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KIMS researchers develop rare-earth-reduced permanent magnet

The date of: 2022-04-28
viewed: 1
source:Powder Metallurgy Review


XRD patterns of (a) amorphous (first row) and crystalline (second row) (Nd0.7Ce0.3)-Fe-B melt-spun precursors, and (b) their changes after hot-deformation. To identify phases formed in anisotropic hot-deformed (HD) magnets clearly, the HD samples for XRD analysis were pulverized into powders. (c) Demagnetisation curves for HD magnets fabricated from amorphous (HD-A, red line) and crystalline (HD-C, black line) precursors (Courtesy Scripta Materialia)
Researchers from the Department of Magnetic Materials in the Powder Materials Division at the Korea Institute of Materials Science (KIMS), a government-funded research institute under the Ministry of Science and ICT, have reportedly succeeded in developing rare-earth-reduced permanent magnet that can achieve the commercial magnet (grade 42) level of performance while reducing the amount of neodymium (Nd) rare earth by approximately 30%.
Neodymium is expensive with an unstable supply chain, but is essential for manufacturing rare earth permanent magnets. In order to develop a neodymium-reduced permanent magnet, the content of cerium (Ce), an inexpensive element, has to be increased, instead of reducing the content of neodymium. Until now, with the increased content of cerium, it was not able to prevent the deterioration of the magnetic properties. The research team focused on clarifying the cause and mechanism of the deterioration of the magnetic properties caused by the increased cerium content, and are said to have successfully solved the problem by controlling atomic-scale microstructure.
The researchers discovered that unnecessary magnetic particles were formed in the existing manufacturing process, which are the cause of the deterioration of the magnet’s microstructure and magnetic properties. They improved the microstructure of magnets and enhance magnetic properties to prevent the formation of unnecessary magnetic particles by suppressing their atomic diffusion of them.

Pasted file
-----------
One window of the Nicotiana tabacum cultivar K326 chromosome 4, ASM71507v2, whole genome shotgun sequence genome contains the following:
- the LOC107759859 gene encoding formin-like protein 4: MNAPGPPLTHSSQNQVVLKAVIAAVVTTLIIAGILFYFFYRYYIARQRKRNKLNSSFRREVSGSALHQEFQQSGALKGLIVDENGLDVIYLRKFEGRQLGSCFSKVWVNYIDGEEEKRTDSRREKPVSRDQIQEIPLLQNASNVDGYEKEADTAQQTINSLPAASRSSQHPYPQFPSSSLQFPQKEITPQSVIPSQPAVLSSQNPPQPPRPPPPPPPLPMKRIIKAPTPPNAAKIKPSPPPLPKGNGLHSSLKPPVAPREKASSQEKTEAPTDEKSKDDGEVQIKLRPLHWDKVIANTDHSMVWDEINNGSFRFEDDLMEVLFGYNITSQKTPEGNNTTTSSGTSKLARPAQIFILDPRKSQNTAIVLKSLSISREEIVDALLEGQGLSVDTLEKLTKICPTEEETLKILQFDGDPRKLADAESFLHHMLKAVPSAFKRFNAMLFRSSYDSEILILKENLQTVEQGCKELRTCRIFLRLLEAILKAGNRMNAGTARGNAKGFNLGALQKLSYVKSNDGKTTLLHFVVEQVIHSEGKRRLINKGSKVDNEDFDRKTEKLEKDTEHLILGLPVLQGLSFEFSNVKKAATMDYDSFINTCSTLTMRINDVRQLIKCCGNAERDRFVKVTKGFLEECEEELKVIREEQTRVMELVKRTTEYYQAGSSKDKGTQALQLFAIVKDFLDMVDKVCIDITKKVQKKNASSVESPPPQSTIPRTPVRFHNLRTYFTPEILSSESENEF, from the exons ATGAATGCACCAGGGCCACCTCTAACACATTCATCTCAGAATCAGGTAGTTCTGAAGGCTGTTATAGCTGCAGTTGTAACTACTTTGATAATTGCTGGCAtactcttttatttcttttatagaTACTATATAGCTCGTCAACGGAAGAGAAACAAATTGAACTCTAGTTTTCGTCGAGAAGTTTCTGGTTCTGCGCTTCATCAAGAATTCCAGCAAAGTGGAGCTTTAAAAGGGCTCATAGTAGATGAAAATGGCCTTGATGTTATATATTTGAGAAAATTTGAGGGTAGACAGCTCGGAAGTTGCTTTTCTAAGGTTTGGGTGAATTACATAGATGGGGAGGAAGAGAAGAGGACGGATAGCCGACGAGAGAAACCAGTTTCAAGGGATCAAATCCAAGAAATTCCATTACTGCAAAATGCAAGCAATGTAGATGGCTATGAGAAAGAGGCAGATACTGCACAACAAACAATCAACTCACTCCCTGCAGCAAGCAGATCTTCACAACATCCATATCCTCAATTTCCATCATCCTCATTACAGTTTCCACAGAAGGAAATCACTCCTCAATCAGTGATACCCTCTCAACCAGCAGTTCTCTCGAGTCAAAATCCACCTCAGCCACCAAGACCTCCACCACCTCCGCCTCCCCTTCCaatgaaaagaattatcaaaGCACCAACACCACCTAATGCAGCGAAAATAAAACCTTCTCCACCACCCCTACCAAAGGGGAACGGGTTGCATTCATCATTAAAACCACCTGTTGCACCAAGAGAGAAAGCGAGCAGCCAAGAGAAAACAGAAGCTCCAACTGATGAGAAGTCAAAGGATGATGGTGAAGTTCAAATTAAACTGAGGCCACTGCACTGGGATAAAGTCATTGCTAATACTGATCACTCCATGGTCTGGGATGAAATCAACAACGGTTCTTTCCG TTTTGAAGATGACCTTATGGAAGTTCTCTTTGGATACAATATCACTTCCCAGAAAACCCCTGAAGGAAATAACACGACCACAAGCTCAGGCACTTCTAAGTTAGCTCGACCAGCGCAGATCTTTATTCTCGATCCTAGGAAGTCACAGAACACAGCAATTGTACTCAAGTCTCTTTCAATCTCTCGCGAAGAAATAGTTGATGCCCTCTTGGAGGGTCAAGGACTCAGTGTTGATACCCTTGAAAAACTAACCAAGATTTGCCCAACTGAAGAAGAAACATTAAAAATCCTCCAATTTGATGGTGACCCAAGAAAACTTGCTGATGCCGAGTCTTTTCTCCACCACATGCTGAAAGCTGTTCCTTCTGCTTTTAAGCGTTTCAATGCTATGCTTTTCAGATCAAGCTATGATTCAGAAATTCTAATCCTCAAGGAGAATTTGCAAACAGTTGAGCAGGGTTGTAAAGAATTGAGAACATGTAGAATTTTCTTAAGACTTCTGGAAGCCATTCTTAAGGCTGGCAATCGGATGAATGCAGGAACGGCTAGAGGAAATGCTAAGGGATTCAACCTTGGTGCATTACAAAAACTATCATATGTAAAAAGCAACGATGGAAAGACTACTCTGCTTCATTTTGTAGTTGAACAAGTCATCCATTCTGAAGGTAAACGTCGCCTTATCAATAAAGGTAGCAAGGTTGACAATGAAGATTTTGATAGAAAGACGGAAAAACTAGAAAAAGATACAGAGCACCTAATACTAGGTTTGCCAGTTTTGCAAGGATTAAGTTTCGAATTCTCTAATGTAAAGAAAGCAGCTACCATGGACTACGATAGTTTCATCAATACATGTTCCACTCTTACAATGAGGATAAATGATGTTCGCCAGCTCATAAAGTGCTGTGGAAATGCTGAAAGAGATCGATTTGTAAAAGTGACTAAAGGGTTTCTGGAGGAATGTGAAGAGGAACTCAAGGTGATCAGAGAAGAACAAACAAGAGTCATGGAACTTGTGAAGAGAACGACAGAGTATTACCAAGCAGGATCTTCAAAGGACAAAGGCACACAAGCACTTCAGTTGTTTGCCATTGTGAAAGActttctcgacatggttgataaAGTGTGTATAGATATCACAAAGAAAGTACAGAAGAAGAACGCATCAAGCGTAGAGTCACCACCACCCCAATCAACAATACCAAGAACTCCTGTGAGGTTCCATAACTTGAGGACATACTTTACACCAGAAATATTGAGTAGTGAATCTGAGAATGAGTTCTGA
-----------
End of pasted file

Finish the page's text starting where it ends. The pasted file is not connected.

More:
They also applied the melt-spinning method and the hot-deformation method, which have very fast cooling velocity compared to the conventional process, to the manufacturing process of rare-earth-reduced precursors and permanent magnets, respectively. As a result, they succeeded in optimising the microstructure of the magnet by suppressing the formation of unnecessary magnetic particles. In addition, they were able to simultaneously improve the residual magnetism and coercive force, which are the main properties of permanent magnets. As the residual magnetism and coercive force are in a trade-off relationship, the technology that improves both main properties is very useful and valuable.
Dr Kim Tae-Hoon, a senior researcher at KIMS who co-led the research team, commented, “When the technology is commercialised, it will simultaneously solve the resource problems and material, parts, and equipment issues of the domestic rare earth permanent magnet material market. This is only the beginning. With further research in the future, we will spare no effort to lead the development of the domestic rare earth permanent magnet industry.”
This research was supported by the material technology development project of magnetic powder with performance modified composite magnetic structure, a fundamental research project of KIMS and funded by the Ministry of Science and ICT.
The research results were published in Scripta Materialia titled ‘High-performance Ce-substituted) (Nd0.7Ce0.3)-Fe-B hot-deformed magnets fabricated from amorphous melt-spun powders’. It is available here.



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